The largest online retailer in North America made several giant moves in 2017 to cement its dominance of the U.S. e-commerce market and grow its retail market share, at the expense of basically everyone else that sells to consumers in stores or on the web. It’s also quietly branching out into other industries, like healthcare.

2017 has been a monster year for North America’s largest online retailer as it continues to gain market share across multiple product categories and become a growing threat to basically everyone in retail—online and offline.

What was particularly striking this year, however, was Amazon’s growing presence in other areas of life outside of the straight purchasing of products on the internet.

Amazon, No. 1 in the Internet Retailer 2017 Top 500now has a healthy portfolio of physical store space—with a few of its own locations and Whole Foods stores—that it can use as pickup points for online orders or sell its in-home voice assistance. Sales of the Amazon Echo, Dot or Tap voice assistants are on the rise, and so now Amazon (via Alexa) is literally in our bedrooms waking us up in the morning, in our bathrooms playing music and in our kitchens documenting our shopping lists.

Here are five top stories from the year that document Amazon’s growing dominance of retail markets,plus its moves into other industries:

1. Amazon Prime members climb to 90 million, up nearly 40% from 2016

Consumers go to Amazon.com first for their purchases because there are fewer reasons to go anywhere else. Thanks to such great perks as free two-day delivery (sometimes faster), free music and streaming video, Prime memberships (typically $99 a year) are increasingly attractive.

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Nearly 30% of all Americans are now Prime members, and these consumers are spending more with Amazon and shopping online with them more often.

Amazon Prime members climb to 90 million, up nearly 40% from last year

2. Amazon buys Whole Foods

This news sent shockwaves into every area of retail, as the grocery market has largely been one in which Amazon has only dipped its toes. It also grows the company’s physical footprint, allowing it another entire channel to sell its hardware products, not to mention locations to handle returns and pickup of online orders. Here’s a great analysis from Forrester Research on what the acquisition means for everyone else.

Amazon buys Whole Foods to expand its digital prowess in retail

3. Amazon becomes a major player in PLAs

To some, the fact that Amazon is investing in a new ad format on Google may seem like a minor thing. Well, it’s not. Google’s Product Listings Ads are a growing part of retailers’ search strategies. PLAs accounted for 53% of Google search ad clicks among U.S. advertisers and have been a particularly effective way for smaller retailers to acquire customers. The fact that Amazon, with its giant budget and product catalog, is a growing player here makes it less and less likely that retailers not named Amazon can have their products found on Google.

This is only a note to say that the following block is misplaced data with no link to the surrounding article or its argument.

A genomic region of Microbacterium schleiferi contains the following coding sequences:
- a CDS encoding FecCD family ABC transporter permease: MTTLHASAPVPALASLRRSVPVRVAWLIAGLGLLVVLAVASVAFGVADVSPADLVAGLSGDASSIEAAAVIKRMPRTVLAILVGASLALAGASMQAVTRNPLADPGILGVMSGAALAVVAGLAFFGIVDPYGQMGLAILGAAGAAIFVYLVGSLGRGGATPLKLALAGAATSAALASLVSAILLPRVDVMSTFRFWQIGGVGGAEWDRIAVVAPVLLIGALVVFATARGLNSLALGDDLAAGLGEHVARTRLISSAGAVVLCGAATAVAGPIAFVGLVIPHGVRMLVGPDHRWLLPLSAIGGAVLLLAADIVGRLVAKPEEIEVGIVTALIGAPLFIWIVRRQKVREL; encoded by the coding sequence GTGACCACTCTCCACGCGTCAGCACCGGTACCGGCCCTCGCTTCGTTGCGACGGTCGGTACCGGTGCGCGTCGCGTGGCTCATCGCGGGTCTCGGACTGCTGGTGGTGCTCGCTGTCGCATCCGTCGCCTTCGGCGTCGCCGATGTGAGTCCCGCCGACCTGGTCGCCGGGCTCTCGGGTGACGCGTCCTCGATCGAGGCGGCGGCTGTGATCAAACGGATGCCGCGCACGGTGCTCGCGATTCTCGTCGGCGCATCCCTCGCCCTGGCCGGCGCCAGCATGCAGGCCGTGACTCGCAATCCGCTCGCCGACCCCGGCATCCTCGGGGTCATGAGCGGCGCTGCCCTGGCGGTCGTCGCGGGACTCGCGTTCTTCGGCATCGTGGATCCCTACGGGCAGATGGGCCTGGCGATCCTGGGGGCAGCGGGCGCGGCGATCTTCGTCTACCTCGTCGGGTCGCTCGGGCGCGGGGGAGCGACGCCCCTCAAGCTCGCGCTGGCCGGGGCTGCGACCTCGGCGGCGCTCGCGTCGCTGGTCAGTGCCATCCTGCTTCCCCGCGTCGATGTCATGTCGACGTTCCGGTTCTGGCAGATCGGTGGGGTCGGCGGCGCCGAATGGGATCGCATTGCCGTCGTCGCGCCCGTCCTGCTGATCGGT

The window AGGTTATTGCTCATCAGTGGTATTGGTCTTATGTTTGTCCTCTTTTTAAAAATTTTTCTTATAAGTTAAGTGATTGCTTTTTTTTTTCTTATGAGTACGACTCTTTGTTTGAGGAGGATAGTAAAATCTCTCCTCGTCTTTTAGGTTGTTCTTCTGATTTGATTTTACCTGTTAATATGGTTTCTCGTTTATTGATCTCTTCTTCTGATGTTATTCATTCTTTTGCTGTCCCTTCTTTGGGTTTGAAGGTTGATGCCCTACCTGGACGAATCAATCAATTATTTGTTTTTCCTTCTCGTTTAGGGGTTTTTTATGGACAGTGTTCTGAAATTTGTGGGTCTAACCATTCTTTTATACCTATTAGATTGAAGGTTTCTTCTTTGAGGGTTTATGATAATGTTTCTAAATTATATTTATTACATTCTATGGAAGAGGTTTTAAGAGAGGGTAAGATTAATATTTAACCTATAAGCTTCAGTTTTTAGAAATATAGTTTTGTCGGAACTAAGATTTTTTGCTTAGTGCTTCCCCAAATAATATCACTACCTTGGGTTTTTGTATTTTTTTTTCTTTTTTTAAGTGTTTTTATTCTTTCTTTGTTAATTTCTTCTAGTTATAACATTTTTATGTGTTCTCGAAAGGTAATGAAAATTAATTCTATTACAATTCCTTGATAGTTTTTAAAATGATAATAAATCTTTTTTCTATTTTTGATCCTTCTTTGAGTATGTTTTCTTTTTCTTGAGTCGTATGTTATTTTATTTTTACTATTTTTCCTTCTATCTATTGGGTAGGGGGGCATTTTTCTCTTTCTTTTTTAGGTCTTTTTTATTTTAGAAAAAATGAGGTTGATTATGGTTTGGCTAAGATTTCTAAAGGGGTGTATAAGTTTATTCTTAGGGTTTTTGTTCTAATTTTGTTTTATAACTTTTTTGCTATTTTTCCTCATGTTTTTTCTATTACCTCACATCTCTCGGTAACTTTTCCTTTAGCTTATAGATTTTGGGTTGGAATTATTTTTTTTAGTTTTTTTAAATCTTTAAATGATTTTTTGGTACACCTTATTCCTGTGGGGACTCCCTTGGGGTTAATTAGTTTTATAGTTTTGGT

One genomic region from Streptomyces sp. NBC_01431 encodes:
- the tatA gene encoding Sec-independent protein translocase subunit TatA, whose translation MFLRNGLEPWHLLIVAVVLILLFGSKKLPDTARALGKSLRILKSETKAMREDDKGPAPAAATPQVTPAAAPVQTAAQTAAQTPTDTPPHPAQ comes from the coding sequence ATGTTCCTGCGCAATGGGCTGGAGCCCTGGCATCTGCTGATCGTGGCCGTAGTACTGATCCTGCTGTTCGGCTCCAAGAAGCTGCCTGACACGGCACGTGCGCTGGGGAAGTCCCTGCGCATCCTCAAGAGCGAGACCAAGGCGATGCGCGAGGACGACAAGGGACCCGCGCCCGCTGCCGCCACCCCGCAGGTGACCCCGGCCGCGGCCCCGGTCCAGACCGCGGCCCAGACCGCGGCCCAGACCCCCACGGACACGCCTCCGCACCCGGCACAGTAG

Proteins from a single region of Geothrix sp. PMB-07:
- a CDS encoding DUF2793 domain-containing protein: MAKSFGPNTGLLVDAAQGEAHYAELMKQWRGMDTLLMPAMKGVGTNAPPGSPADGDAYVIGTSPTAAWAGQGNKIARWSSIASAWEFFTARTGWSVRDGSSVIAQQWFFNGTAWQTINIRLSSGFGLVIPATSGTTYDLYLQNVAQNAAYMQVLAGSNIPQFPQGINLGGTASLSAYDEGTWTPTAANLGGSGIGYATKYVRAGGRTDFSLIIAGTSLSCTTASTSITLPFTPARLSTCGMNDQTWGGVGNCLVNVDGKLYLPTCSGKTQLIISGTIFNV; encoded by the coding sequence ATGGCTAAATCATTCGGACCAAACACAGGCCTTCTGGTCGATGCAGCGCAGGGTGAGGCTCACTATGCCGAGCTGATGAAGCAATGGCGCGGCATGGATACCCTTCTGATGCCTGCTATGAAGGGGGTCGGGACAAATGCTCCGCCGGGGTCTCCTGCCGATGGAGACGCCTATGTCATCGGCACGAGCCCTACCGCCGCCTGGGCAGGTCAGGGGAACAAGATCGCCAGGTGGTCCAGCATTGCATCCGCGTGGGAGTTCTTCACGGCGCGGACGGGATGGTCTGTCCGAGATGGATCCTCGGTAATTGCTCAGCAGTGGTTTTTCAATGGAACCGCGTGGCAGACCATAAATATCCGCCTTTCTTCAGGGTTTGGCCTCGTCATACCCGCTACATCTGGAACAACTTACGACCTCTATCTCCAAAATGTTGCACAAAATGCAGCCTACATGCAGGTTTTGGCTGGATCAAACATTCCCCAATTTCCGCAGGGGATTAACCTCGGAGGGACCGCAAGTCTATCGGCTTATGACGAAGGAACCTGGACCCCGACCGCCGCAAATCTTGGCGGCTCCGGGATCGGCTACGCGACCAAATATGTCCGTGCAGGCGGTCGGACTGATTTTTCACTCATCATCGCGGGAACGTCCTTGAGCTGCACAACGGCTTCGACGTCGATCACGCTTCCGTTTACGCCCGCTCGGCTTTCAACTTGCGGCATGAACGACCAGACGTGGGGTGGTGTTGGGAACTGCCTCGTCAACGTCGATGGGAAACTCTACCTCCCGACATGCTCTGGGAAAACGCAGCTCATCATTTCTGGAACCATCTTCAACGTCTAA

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Amazon becomes a major player in PLAs during the holiday weekend

4. Infographic: Amazon’s US fulfillment strategy

Putting together this infographic was a shocking endeavor. Amazon’s growing investments in its fulfillment network are not that much of a surprise. Through the first nine months of the year, it spent $655 million on fulfillment expenses, a 40% increase over 2016. That has been well documented by Internet Retailer and other news outlets.

But to see the number and size of these centers in one map, blanketing the country, should dispel any questions about how Amazon is able to deliver so much faster and more efficiently than any of its competitors. It also should show store-based retailers that the only way they can compete on delivery times is to use their stores to fulfill online orders or serve as pickup and return points. Thankfully, many are now getting this memo and beefing up omnichannel strategies that do just that.

This also makes me think about the delivery carriers. As Amazon builds its network and gets products closer and closer to consumers’ doorsteps, there’s less need for some other company to deliver it.

Amazon’s U.S. fulfillment strategy

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5. Paging Dr. Amazon

In October, Amazon got approval from several state pharmaceutical boards to become a wholesale distributor of prescription medications—one logical step it would need to take to become an online (or offline?) pharmacy.

This news sent shares of U.S. pharmacy chains, not to mention other healthcare players, downward.

How Amazon’s healthcare plans impact existing healthcare players

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